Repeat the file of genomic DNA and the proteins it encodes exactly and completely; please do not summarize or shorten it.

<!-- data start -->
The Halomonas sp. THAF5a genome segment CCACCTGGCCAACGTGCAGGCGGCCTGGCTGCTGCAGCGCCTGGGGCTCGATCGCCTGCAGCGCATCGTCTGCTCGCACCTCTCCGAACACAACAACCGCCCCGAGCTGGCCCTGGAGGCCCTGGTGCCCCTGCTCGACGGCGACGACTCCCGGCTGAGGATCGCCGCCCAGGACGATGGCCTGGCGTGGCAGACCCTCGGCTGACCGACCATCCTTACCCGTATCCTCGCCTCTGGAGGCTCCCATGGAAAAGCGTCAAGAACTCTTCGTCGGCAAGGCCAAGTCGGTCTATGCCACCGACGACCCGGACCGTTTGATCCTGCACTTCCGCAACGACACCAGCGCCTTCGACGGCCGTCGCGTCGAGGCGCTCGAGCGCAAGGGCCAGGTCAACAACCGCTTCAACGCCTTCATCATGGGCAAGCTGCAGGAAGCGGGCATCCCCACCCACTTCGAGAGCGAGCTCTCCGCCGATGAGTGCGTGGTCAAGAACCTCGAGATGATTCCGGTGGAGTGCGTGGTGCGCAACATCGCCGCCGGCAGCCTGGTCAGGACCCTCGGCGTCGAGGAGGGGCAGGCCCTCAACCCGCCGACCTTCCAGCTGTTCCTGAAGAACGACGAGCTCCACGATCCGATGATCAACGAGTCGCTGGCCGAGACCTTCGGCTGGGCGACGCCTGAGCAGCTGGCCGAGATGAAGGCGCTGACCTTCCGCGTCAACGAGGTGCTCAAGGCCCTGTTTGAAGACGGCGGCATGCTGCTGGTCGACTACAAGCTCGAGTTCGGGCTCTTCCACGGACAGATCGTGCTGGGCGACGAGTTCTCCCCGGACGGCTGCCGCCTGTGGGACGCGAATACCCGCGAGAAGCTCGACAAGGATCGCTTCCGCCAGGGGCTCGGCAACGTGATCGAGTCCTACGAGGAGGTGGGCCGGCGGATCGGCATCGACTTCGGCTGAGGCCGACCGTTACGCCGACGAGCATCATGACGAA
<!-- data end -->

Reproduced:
The Halomonas sp. THAF5a genome segment CCACCTGGCCAACGTGCAGGCGGCCTGGCTGCTGCAGCGCCTGGGGCTCGATCGCCTGCAGCGCATCGTCTGCTCGCACCTCTCCGAACACAACAACCGCCCCGAGCTGGCCCTGGAGGCCCTGGTGCCCCTGCTCGACGGCGACGACTCCCGGCTGAGGATCGCCGCCCAGGACGATGGCCTGGCGTGGCAGACCCTCGGCTGACCGACCATCCTTACCCGTATCCTCGCCTCTGGAGGCTCCCATGGAAAAGCGTCAAGAACTCTTCGTCGGCAAGGCCAAGTCGGTCTATGCCACCGACGACCCGGACCGTTTGATCCTGCACTTCCGCAACGACACCAGCGCCTTCGACGGCCGTCGCGTCGAGGCGCTCGAGCGCAAGGGCCAGGTCAACAACCGCTTCAACGCCTTCATCATGGGCAAGCTGCAGGAAGCGGGCATCCCCACCCACTTCGAGAGCGAGCTCTCCGCCGATGAGTGCGTGGTCAAGAACCTCGAGATGATTCCGGTGGAGTGCGTGGTGCGCAACATCGCCGCCGGCAGCCTGGTCAGGACCCTCGGCGTCGAGGAGGGGCAGGCCCTCAACCCGCCGACCTTCCAGCTGTTCCTGAAGAACGACGAGCTCCACGATCCGATGATCAACGAGTCGCTGGCCGAGACCTTCGGCTGGGCGACGCCTGAGCAGCTGGCCGAGATGAAGGCGCTGACCTTCCGCGTCAACGAGGTGCTCAAGGCCCTGTTTGAAGACGGCGGCATGCTGCTGGTCGACTACAAGCTCGAGTTCGGGCTCTTCCACGGACAGATCGTGCTGGGCGACGAGTTCTCCCCGGACGGCTGCCGCCTGTGGGACGCGAATACCCGCGAGAAGCTCGACAAGGATCGCTTCCGCCAGGGGCTCGGCAACGTGATCGAGTCCTACGAGGAGGTGGGCCGGCGGATCGGCATCGACTTCGGCTGAGGCCGACCGTTACGCCGACGAGCATCATGACGAA